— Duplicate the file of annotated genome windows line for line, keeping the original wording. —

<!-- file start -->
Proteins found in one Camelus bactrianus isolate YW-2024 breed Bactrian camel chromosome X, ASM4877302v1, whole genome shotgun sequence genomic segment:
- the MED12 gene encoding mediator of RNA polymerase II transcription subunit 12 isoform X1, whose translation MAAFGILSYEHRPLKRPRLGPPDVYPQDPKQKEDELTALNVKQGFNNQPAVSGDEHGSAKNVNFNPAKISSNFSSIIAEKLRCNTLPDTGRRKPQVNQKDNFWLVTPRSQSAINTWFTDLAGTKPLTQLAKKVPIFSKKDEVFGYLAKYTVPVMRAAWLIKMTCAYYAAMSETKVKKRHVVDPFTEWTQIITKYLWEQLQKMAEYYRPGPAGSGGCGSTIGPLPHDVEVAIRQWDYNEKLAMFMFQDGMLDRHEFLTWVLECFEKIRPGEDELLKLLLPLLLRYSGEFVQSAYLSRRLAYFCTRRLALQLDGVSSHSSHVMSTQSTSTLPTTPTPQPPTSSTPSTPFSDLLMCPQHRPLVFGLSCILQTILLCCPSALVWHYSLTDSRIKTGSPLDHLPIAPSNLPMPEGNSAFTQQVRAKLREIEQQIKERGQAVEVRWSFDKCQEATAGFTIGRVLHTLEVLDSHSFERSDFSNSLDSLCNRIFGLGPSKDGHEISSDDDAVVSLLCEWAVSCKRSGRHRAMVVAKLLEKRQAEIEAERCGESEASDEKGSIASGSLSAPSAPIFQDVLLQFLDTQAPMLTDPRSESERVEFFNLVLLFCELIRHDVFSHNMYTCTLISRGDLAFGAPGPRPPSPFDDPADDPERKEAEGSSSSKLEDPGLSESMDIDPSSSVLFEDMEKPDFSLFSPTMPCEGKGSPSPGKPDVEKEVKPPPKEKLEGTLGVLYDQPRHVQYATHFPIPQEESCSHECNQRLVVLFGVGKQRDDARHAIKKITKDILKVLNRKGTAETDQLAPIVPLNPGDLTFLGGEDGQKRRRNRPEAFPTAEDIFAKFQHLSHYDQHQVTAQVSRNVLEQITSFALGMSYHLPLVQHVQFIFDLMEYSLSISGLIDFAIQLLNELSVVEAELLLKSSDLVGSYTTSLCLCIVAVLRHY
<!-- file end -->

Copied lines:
Proteins found in one Camelus bactrianus isolate YW-2024 breed Bactrian camel chromosome X, ASM4877302v1, whole genome shotgun sequence genomic segment:
- the MED12 gene encoding mediator of RNA polymerase II transcription subunit 12 isoform X1, whose translation MAAFGILSYEHRPLKRPRLGPPDVYPQDPKQKEDELTALNVKQGFNNQPAVSGDEHGSAKNVNFNPAKISSNFSSIIAEKLRCNTLPDTGRRKPQVNQKDNFWLVTPRSQSAINTWFTDLAGTKPLTQLAKKVPIFSKKDEVFGYLAKYTVPVMRAAWLIKMTCAYYAAMSETKVKKRHVVDPFTEWTQIITKYLWEQLQKMAEYYRPGPAGSGGCGSTIGPLPHDVEVAIRQWDYNEKLAMFMFQDGMLDRHEFLTWVLECFEKIRPGEDELLKLLLPLLLRYSGEFVQSAYLSRRLAYFCTRRLALQLDGVSSHSSHVMSTQSTSTLPTTPTPQPPTSSTPSTPFSDLLMCPQHRPLVFGLSCILQTILLCCPSALVWHYSLTDSRIKTGSPLDHLPIAPSNLPMPEGNSAFTQQVRAKLREIEQQIKERGQAVEVRWSFDKCQEATAGFTIGRVLHTLEVLDSHSFERSDFSNSLDSLCNRIFGLGPSKDGHEISSDDDAVVSLLCEWAVSCKRSGRHRAMVVAKLLEKRQAEIEAERCGESEASDEKGSIASGSLSAPSAPIFQDVLLQFLDTQAPMLTDPRSESERVEFFNLVLLFCELIRHDVFSHNMYTCTLISRGDLAFGAPGPRPPSPFDDPADDPERKEAEGSSSSKLEDPGLSESMDIDPSSSVLFEDMEKPDFSLFSPTMPCEGKGSPSPGKPDVEKEVKPPPKEKLEGTLGVLYDQPRHVQYATHFPIPQEESCSHECNQRLVVLFGVGKQRDDARHAIKKITKDILKVLNRKGTAETDQLAPIVPLNPGDLTFLGGEDGQKRRRNRPEAFPTAEDIFAKFQHLSHYDQHQVTAQVSRNVLEQITSFALGMSYHLPLVQHVQFIFDLMEYSLSISGLIDFAIQLLNELSVVEAELLLKSSDLVGSYTTSLCLCIVAVLRHY